Consent to Medical Treatment in Ireland
Correct as of December 2012. The right of Sandy Anthony to be identified as the author of the text of this work has been asserted by her in accordance with the Copyright, Designs and Patents Act 1988.
- Consent is needed for all clinical examinations, investigations and treatment.
- Adult patients who can decide for themselves need sufficient information and, whenever possible, time to make a choice.
- A patient’s capacity to make decisions depends on being able to:
- understand what decision needs to be made and why
- appreciate the likely consequences of making or not making a decision
- understand, retain, use and weigh up relevant information
- communicate a decision in a meaningful way.
- Patients should be given all information material to their decision before deciding which option to choose.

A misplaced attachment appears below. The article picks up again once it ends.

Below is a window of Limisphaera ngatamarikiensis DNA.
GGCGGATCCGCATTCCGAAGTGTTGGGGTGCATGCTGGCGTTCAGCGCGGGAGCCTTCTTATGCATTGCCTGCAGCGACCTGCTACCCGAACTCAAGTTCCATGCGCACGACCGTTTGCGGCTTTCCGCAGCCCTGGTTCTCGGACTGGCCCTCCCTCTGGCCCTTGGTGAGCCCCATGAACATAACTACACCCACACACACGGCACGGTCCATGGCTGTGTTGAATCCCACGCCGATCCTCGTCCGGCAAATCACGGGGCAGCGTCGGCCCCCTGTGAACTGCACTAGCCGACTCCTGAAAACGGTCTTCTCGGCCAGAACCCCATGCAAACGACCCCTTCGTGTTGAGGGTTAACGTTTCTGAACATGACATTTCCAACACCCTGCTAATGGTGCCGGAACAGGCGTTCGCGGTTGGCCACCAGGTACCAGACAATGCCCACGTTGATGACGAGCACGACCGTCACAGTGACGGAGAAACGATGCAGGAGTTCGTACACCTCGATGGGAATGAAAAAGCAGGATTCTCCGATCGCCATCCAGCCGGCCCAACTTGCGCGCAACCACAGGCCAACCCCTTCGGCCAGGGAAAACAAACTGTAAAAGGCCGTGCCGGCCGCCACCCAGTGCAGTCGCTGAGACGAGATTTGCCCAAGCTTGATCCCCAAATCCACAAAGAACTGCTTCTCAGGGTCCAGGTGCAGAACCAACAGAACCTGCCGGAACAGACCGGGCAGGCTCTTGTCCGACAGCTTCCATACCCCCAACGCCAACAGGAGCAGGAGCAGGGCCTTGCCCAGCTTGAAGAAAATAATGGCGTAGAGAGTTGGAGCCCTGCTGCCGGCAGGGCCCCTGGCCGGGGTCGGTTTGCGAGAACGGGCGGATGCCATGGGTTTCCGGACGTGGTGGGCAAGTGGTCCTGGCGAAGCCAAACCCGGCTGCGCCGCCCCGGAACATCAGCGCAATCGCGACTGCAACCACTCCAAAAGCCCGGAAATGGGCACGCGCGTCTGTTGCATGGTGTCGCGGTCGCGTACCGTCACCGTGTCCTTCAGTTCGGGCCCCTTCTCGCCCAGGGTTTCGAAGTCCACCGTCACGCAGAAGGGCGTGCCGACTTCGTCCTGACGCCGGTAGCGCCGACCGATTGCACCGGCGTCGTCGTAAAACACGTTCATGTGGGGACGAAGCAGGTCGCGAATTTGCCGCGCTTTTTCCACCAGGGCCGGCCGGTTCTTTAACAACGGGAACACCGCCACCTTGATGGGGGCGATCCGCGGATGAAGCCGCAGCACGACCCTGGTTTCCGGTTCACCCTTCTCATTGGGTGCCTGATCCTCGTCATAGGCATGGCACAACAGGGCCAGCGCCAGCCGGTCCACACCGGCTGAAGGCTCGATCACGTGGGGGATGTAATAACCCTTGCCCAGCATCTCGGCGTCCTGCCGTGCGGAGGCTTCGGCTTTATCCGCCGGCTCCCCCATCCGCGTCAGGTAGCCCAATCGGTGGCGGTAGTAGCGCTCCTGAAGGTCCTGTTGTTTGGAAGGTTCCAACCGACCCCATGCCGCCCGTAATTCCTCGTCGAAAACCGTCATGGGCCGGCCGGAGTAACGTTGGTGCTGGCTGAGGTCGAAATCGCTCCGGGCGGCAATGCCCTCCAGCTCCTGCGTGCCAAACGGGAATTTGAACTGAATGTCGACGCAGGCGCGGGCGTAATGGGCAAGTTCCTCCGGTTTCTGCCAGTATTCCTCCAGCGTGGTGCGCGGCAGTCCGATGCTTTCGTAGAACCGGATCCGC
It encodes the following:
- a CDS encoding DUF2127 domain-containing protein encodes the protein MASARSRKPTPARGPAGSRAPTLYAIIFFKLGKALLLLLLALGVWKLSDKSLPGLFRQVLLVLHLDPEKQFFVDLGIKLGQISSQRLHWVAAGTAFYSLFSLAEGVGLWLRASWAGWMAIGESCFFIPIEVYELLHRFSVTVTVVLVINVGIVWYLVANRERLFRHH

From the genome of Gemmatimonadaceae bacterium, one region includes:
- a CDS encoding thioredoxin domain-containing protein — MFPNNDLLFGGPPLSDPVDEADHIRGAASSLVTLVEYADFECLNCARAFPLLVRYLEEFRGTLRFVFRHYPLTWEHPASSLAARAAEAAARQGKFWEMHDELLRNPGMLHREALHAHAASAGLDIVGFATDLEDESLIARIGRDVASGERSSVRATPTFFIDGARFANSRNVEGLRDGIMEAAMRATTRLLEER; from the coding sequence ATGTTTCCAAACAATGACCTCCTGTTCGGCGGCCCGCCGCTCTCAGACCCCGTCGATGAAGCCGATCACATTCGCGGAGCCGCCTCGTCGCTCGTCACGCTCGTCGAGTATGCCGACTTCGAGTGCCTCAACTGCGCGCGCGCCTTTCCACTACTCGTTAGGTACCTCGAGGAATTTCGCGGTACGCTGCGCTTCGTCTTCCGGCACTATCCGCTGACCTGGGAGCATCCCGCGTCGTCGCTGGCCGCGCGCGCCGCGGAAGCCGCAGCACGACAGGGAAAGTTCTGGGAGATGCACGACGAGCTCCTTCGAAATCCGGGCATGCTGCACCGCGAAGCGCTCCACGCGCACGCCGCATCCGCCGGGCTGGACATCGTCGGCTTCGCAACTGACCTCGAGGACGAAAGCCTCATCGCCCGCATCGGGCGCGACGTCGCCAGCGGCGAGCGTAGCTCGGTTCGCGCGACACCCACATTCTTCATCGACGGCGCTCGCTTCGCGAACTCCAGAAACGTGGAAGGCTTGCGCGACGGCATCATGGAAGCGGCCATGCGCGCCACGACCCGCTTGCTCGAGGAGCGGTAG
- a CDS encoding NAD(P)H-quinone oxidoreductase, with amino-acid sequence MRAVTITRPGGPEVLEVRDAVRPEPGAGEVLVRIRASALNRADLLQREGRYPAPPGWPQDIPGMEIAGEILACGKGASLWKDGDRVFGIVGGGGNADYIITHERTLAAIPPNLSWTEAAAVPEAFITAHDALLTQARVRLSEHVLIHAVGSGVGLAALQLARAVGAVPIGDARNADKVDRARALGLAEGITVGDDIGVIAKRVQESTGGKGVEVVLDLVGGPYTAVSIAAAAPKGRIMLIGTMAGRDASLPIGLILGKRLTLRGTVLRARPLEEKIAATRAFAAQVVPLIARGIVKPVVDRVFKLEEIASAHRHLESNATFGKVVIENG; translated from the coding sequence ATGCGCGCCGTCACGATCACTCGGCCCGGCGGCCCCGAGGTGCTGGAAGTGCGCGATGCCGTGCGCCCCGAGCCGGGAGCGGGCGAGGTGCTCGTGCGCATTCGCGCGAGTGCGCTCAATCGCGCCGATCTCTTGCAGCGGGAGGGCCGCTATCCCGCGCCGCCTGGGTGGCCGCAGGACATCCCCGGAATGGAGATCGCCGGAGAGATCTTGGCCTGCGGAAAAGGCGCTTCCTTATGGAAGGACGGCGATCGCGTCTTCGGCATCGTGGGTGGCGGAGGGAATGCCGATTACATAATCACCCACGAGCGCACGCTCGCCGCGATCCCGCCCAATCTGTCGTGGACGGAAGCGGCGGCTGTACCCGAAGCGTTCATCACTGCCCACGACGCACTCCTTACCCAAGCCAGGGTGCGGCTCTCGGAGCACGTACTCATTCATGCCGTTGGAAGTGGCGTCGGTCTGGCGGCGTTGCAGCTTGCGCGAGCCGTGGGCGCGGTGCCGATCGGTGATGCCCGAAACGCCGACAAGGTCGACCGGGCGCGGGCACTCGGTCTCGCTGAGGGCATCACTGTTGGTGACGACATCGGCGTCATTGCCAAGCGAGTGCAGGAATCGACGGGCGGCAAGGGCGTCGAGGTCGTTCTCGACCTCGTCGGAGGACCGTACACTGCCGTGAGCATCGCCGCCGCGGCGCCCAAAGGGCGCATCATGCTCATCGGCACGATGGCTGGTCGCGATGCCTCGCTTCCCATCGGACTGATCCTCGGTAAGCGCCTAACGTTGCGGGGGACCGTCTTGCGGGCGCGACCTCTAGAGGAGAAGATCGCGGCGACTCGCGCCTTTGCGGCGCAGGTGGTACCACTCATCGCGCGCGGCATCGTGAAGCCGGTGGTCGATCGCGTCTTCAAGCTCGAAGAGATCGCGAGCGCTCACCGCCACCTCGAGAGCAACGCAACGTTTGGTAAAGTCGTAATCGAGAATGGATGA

- Patients should not be pressurised into making a decision, but must be aware of any potential harm that may come from delay.
- Young people of 16 or over can consent to treatment on their own behalf but it is not yet clear if they can refuse treatment if they are under 18.
- Consent for treatment of a child under the age of 16 should usually be sought from the child’s parent/guardian, but there may be circumstances in which the consent of a mature minor on his/her own is sufficient.
- Consent to clinical examination, some investigations and treatment, is often implied by the patient’s co-operation and does not have to be expressly stated.
- Signed consent forms alone are not proof that consent was valid.
- A significant proportion of clinical negligence claims include allegations of failure to obtain valid consent.